He was the junkyard king
Man, he had everything
His friends called em Red
He had a field, a house, a broken down shed

He was plenty tough
He only dealt in rough
His heart was made a glass
But, both his hands were made a the finest brass

He hates old cigars
He sat in rusty cars
He’d burn all his trash
He said that nuthin’ ever seems to last

I thought he hung the moon
He’d sing ole cowboy tunes
He always kept the law
And I’m just glad I got to call him paw

And when I said goodbye
He yelled, “We never die!
Build a hot air balloon!
So I can see you again real soon!”

He was a man a God
Said he was plenty flawed
I don’t believe it though
Cause when’d it ever seem to show?

Loved his wife and kids
He shut his “Old eyelids”
I know he loved me too
Loved me like the grass does love the dew

Then he rode his horse
Into the dusk of course
I want to be like him
So I sat straight down and wrote a hymn

I thought he hung the moon
Whistled ole cowboy tunes
He always kept the law
And I’m just glad he gets to see my mom … again!

Grandpa Strittmatter

My dad’s dad, my grandpa Strittmatter, was confined to a wheelchair or scooter for a lot of his elderly life. I don’t remember many conversations I had with him, but I do remember that he was always smiling and I admired that. He was a WWII Naval vet and my grandma would tell me that when she got up in the morning to make breakfast for their eight kids, he would read the bible to her and keep her company. I admired that too.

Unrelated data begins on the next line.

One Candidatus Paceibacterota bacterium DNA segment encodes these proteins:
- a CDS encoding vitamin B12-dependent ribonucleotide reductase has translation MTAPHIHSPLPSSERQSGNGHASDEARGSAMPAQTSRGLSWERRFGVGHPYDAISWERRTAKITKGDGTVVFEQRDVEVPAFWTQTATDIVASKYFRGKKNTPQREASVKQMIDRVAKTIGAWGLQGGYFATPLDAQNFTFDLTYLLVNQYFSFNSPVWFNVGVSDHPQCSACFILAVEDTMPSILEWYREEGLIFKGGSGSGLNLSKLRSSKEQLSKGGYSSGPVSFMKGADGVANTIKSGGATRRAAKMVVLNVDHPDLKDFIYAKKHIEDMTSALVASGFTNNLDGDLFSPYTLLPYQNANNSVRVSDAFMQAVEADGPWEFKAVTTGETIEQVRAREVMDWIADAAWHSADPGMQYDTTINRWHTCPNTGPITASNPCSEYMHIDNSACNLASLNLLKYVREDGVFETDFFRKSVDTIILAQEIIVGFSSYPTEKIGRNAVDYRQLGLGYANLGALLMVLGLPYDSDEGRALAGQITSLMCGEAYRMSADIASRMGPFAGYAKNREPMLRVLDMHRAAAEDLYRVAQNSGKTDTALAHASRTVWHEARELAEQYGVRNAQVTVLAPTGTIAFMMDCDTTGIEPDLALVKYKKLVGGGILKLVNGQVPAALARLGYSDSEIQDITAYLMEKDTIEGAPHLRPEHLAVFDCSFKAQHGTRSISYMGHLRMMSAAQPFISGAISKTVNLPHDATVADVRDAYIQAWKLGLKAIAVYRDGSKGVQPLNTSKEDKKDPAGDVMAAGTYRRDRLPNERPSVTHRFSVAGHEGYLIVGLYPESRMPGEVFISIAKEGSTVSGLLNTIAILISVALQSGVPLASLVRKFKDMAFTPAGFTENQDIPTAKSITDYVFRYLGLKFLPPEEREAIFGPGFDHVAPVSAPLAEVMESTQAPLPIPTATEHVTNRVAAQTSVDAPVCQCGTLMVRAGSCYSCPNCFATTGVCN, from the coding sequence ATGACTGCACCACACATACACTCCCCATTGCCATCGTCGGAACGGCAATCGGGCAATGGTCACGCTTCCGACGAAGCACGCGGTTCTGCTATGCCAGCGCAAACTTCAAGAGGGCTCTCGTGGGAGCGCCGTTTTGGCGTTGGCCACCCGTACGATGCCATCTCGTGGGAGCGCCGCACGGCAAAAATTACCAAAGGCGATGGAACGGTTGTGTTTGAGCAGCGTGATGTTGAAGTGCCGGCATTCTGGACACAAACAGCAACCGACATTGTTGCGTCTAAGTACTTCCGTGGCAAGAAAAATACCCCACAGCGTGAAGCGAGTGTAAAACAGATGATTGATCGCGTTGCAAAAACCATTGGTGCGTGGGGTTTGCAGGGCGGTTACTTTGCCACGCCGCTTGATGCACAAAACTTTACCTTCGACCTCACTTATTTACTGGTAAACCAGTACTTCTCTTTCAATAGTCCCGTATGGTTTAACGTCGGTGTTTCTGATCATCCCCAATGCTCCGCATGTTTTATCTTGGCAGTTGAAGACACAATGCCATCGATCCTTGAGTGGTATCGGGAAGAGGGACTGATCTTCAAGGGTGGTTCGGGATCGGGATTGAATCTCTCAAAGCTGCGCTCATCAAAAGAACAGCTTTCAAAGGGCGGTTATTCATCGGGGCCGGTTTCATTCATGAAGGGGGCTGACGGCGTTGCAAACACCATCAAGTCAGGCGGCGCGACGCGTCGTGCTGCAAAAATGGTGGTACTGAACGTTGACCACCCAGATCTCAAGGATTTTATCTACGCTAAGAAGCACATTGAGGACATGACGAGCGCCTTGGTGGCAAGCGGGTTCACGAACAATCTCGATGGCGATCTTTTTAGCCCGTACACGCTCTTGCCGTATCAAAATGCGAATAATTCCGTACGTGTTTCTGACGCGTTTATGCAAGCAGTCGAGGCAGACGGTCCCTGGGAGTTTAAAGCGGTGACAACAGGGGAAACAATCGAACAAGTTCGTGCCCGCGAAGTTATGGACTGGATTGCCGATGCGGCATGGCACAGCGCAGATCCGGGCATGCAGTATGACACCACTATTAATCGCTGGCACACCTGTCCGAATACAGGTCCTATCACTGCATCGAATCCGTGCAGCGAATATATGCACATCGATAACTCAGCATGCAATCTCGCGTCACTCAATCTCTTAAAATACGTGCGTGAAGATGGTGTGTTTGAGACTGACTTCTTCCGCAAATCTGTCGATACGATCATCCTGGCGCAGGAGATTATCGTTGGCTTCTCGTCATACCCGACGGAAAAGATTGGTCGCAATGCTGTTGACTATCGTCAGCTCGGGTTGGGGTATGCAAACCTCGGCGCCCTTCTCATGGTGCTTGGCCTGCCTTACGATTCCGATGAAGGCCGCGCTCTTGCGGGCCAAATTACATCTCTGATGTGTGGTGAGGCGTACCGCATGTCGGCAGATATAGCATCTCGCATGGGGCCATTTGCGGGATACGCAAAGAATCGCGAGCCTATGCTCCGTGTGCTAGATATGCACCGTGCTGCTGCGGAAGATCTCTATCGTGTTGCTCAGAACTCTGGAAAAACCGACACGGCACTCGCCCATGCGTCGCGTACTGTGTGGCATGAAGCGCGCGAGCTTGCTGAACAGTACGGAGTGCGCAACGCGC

Can’t tell

I want to climb into the folds of your sawdusted, flannel shirts.
To feel your oil-stained hands pat my head.
To laugh with you real big, like nobody’s watching.
To run as fast as I can and look back and see you, smiling.
To fall into your arms when I’m scared of some big thunderstorm.
To leap in the field behind your house and have you sweep me back up.
To get hurt real bad just so you can tell me it’s gunna be alright.
To play cowboys and indians, with you pretending to be the bad guys.
To be the good guy caught in the bad guy’s grip.
To remember how poorly you pulled that off.
I want you to tell all your old stories. Of war and peace.
To fall asleep when you recite your poems.

In the years since, it’s been hard for people to tell where you end and He begins.
I still can’t tell the difference.